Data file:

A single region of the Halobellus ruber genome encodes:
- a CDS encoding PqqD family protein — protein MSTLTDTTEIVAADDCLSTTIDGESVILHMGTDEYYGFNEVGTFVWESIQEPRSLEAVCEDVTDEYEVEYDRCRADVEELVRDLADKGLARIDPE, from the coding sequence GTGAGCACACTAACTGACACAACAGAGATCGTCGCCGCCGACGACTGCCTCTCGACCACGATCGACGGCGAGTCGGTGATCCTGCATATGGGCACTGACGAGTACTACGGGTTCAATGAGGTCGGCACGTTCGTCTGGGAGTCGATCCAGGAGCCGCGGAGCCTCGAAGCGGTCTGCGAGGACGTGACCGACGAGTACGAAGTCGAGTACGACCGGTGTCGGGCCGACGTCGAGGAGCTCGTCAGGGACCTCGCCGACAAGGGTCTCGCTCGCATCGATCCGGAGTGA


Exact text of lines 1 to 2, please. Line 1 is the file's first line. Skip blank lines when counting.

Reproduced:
A single region of the Halobellus ruber genome encodes:
- a CDS encoding PqqD family protein — protein MSTLTDTTEIVAADDCLSTTIDGESVILHMGTDEYYGFNEVGTFVWESIQEPRSLEAVCEDVTDEYEVEYDRCRADVEELVRDLADKGLARIDPE, from the coding sequence GTGAGCACACTAACTGACACAACAGAGATCGTCGCCGCCGACGACTGCCTCTCGACCACGATCGACGGCGAGTCGGTGATCCTGCATATGGGCACTGACGAGTACTACGGGTTCAATGAGGTCGGCACGTTCGTCTGGGAGTCGATCCAGGAGCCGCGGAGCCTCGAAGCGGTCTGCGAGGACGTGACCGACGAGTACGAAGTCGAGTACGACCGGTGTCGGGCCGACGTCGAGGAGCTCGTCAGGGACCTCGCCGACAAGGGTCTCGCTCGCATCGATCCGGAGTGA